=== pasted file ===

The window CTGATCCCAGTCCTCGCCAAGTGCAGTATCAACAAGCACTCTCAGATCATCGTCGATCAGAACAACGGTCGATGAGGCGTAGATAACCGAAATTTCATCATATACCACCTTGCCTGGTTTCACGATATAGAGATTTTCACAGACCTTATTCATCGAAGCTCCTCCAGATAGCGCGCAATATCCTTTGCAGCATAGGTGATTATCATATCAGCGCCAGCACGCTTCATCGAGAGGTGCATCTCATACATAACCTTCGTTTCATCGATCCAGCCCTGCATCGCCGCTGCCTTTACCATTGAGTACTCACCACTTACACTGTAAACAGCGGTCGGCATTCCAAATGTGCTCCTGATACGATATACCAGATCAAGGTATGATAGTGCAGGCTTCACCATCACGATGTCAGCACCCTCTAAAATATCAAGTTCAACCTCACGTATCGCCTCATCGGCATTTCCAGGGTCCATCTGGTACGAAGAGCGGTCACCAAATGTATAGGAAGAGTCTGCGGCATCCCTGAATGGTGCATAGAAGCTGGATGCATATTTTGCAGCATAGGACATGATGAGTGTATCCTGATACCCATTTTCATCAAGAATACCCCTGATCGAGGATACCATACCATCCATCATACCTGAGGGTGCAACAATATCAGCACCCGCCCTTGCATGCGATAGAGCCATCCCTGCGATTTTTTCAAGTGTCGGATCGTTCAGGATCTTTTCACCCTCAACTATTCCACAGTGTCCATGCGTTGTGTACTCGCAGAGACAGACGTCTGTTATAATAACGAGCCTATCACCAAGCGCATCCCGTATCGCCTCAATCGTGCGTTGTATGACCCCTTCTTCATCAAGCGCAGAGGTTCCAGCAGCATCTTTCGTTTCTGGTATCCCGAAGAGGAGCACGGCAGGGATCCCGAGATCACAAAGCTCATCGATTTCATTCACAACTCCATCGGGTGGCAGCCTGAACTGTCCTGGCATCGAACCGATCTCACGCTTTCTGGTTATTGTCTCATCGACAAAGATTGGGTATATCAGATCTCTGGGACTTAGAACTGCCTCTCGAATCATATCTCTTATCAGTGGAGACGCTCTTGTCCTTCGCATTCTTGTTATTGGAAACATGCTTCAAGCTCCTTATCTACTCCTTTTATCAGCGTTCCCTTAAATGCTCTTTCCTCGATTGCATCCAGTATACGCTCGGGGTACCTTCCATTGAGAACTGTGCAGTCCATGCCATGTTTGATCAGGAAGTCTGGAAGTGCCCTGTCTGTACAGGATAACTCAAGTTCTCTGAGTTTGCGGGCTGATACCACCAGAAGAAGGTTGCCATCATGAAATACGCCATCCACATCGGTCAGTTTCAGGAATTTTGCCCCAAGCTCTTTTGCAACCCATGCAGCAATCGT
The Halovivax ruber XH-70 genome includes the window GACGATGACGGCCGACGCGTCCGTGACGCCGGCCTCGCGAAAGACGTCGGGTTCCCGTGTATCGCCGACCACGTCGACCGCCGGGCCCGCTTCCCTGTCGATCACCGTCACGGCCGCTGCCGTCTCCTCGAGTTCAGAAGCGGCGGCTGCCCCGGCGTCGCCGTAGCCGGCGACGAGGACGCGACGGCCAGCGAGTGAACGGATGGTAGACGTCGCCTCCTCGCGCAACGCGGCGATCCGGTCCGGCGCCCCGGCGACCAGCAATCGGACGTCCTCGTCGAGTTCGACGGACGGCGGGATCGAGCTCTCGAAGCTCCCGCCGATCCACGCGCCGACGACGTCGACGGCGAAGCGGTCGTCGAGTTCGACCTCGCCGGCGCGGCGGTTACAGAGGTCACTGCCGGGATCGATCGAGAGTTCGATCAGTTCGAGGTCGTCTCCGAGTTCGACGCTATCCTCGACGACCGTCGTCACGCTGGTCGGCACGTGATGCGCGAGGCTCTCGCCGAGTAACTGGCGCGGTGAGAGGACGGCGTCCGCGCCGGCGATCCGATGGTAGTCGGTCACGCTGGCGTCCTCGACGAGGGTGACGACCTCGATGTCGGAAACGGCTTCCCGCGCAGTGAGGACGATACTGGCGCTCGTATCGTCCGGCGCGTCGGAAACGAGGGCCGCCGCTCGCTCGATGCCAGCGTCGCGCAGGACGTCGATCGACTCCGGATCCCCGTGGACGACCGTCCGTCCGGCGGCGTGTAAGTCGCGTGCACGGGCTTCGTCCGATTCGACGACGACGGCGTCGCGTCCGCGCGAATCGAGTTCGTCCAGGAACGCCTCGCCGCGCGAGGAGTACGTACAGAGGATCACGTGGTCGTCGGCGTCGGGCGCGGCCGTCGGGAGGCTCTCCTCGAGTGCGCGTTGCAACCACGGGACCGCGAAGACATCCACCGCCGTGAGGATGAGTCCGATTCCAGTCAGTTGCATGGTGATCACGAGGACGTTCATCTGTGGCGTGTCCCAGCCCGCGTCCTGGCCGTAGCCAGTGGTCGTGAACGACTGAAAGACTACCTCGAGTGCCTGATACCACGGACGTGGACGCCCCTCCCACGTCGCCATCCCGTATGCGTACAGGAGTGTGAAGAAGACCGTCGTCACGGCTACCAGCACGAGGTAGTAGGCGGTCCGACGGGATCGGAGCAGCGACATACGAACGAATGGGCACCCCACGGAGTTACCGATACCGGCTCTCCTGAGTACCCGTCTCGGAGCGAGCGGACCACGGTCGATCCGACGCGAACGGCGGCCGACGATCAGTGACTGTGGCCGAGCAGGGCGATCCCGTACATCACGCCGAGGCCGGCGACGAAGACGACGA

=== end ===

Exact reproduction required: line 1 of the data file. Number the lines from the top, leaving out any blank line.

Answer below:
The window CTGATCCCAGTCCTCGCCAAGTGCAGTATCAACAAGCACTCTCAGATCATCGTCGATCAGAACAACGGTCGATGAGGCGTAGATAACCGAAATTTCATCATATACCACCTTGCCTGGTTTCACGATATAGAGATTTTCACAGACCTTATTCATCGAAGCTCCTCCAGATAGCGCGCAATATCCTTTGCAGCATAGGTGATTATCATATCAGCGCCAGCACGCTTCATCGAGAGGTGCATCTCATACATAACCTTCGTTTCATCGATCCAGCCCTGCATCGCCGCTGCCTTTACCATTGAGTACTCACCACTTACACTGTAAACAGCGGTCGGCATTCCAAATGTGCTCCTGATACGATATACCAGATCAAGGTATGATAGTGCAGGCTTCACCATCACGATGTCAGCACCCTCTAAAATATCAAGTTCAACCTCACGTATCGCCTCATCGGCATTTCCAGGGTCCATCTGGTACGAAGAGCGGTCACCAAATGTATAGGAAGAGTCTGCGGCATCCCTGAATGGTGCATAGAAGCTGGATGCATATTTTGCAGCATAGGACATGATGAGTGTATCCTGATACCCATTTTCATCAAGAATACCCCTGATCGAGGATACCATACCATCCATCATACCTGAGGGTGCAACAATATCAGCACCCGCCCTTGCATGCGATAGAGCCATCCCTGCGATTTTTTCAAGTGTCGGATCGTTCAGGATCTTTTCACCCTCAACTATTCCACAGTGTCCATGCGTTGTGTACTCGCAGAGACAGACGTCTGTTATAATAACGAGCCTATCACCAAGCGCATCCCGTATCGCCTCAATCGTGCGTTGTATGACCCCTTCTTCATCAAGCGCAGAGGTTCCAGCAGCATCTTTCGTTTCTGGTATCCCGAAGAGGAGCACGGCAGGGATCCCGAGATCACAAAGCTCATCGATTTCATTCACAACTCCATCGGGTGGCAGCCTGAACTGTCCTGGCATCGAACCGATCTCACGCTTTCTGGTTATTGTCTCATCGACAAAGATTGGGTATATCAGATCTCTGGGACTTAGAACTGCCTCTCGAATCATATCTCTTATCAGTGGAGACGCTCTTGTCCTTCGCATTCTTGTTATTGGAAACATGCTTCAAGCTCCTTATCTACTCCTTTTATCAGCGTTCCCTTAAATGCTCTTTCCTCGATTGCATCCAGTATACGCTCGGGGTACCTTCCATTGAGAACTGTGCAGTCCATGCCATGTTTGATCAGGAAGTCTGGAAGTGCCCTGTCTGTACAGGATAACTCAAGTTCTCTGAGTTTGCGGGCTGATACCACCAGAAGAAGGTTGCCATCATGAAATACGCCATCCACATCGGTCAGTTTCAGGAATTTTGCCCCAAGCTCTTTTGCAACCCATGCAGCAATCGT